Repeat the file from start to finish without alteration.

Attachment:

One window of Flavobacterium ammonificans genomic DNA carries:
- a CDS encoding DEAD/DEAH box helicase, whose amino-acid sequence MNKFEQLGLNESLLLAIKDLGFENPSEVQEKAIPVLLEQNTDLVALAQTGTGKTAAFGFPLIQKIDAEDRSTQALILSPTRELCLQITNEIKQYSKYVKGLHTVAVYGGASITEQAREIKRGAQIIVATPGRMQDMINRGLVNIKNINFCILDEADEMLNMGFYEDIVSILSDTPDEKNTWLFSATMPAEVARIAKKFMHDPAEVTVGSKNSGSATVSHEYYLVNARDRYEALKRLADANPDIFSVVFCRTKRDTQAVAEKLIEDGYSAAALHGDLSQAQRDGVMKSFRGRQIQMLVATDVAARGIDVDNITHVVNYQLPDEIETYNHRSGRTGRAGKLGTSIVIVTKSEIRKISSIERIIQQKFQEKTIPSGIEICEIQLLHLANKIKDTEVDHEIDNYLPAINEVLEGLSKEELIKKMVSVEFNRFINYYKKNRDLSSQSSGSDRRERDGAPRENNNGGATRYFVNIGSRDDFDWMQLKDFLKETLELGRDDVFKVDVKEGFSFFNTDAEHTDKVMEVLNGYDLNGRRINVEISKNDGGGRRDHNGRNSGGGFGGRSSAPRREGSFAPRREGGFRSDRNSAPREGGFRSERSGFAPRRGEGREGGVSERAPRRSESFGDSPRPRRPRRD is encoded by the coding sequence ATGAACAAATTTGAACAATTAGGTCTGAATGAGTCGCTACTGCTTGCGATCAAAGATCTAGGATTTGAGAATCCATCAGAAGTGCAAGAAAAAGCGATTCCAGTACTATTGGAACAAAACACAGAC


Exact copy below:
One window of Flavobacterium ammonificans genomic DNA carries:
- a CDS encoding DEAD/DEAH box helicase, whose amino-acid sequence MNKFEQLGLNESLLLAIKDLGFENPSEVQEKAIPVLLEQNTDLVALAQTGTGKTAAFGFPLIQKIDAEDRSTQALILSPTRELCLQITNEIKQYSKYVKGLHTVAVYGGASITEQAREIKRGAQIIVATPGRMQDMINRGLVNIKNINFCILDEADEMLNMGFYEDIVSILSDTPDEKNTWLFSATMPAEVARIAKKFMHDPAEVTVGSKNSGSATVSHEYYLVNARDRYEALKRLADANPDIFSVVFCRTKRDTQAVAEKLIEDGYSAAALHGDLSQAQRDGVMKSFRGRQIQMLVATDVAARGIDVDNITHVVNYQLPDEIETYNHRSGRTGRAGKLGTSIVIVTKSEIRKISSIERIIQQKFQEKTIPSGIEICEIQLLHLANKIKDTEVDHEIDNYLPAINEVLEGLSKEELIKKMVSVEFNRFINYYKKNRDLSSQSSGSDRRERDGAPRENNNGGATRYFVNIGSRDDFDWMQLKDFLKETLELGRDDVFKVDVKEGFSFFNTDAEHTDKVMEVLNGYDLNGRRINVEISKNDGGGRRDHNGRNSGGGFGGRSSAPRREGSFAPRREGGFRSDRNSAPREGGFRSERSGFAPRRGEGREGGVSERAPRRSESFGDSPRPRRPRRD is encoded by the coding sequence ATGAACAAATTTGAACAATTAGGTCTGAATGAGTCGCTACTGCTTGCGATCAAAGATCTAGGATTTGAGAATCCATCAGAAGTGCAAGAAAAAGCGATTCCAGTACTATTGGAACAAAACACAGAC